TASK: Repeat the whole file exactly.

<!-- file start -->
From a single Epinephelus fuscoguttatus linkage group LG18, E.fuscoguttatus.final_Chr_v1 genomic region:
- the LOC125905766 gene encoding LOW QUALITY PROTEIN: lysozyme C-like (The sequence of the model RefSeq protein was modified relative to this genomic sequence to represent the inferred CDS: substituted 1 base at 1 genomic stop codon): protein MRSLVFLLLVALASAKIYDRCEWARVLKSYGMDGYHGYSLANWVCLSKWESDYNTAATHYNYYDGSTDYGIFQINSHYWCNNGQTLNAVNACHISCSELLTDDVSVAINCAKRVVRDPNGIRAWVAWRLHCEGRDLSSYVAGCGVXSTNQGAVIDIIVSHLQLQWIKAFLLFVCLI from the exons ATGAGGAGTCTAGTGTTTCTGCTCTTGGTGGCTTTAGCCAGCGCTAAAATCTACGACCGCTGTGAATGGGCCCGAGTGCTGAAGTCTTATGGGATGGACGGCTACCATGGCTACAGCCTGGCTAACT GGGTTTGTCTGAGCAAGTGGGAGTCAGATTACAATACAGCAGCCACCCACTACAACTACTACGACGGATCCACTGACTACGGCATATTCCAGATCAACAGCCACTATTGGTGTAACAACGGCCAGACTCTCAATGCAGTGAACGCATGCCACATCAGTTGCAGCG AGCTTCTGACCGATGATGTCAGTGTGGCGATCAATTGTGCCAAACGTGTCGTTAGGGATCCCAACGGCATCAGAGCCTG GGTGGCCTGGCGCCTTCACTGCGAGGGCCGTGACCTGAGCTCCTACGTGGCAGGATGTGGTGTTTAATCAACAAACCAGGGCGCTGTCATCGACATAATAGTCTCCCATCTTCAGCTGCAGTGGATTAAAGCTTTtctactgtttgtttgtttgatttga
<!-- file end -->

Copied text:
From a single Epinephelus fuscoguttatus linkage group LG18, E.fuscoguttatus.final_Chr_v1 genomic region:
- the LOC125905766 gene encoding LOW QUALITY PROTEIN: lysozyme C-like (The sequence of the model RefSeq protein was modified relative to this genomic sequence to represent the inferred CDS: substituted 1 base at 1 genomic stop codon): protein MRSLVFLLLVALASAKIYDRCEWARVLKSYGMDGYHGYSLANWVCLSKWESDYNTAATHYNYYDGSTDYGIFQINSHYWCNNGQTLNAVNACHISCSELLTDDVSVAINCAKRVVRDPNGIRAWVAWRLHCEGRDLSSYVAGCGVXSTNQGAVIDIIVSHLQLQWIKAFLLFVCLI from the exons ATGAGGAGTCTAGTGTTTCTGCTCTTGGTGGCTTTAGCCAGCGCTAAAATCTACGACCGCTGTGAATGGGCCCGAGTGCTGAAGTCTTATGGGATGGACGGCTACCATGGCTACAGCCTGGCTAACT GGGTTTGTCTGAGCAAGTGGGAGTCAGATTACAATACAGCAGCCACCCACTACAACTACTACGACGGATCCACTGACTACGGCATATTCCAGATCAACAGCCACTATTGGTGTAACAACGGCCAGACTCTCAATGCAGTGAACGCATGCCACATCAGTTGCAGCG AGCTTCTGACCGATGATGTCAGTGTGGCGATCAATTGTGCCAAACGTGTCGTTAGGGATCCCAACGGCATCAGAGCCTG GGTGGCCTGGCGCCTTCACTGCGAGGGCCGTGACCTGAGCTCCTACGTGGCAGGATGTGGTGTTTAATCAACAAACCAGGGCGCTGTCATCGACATAATAGTCTCCCATCTTCAGCTGCAGTGGATTAAAGCTTTtctactgtttgtttgtttgatttga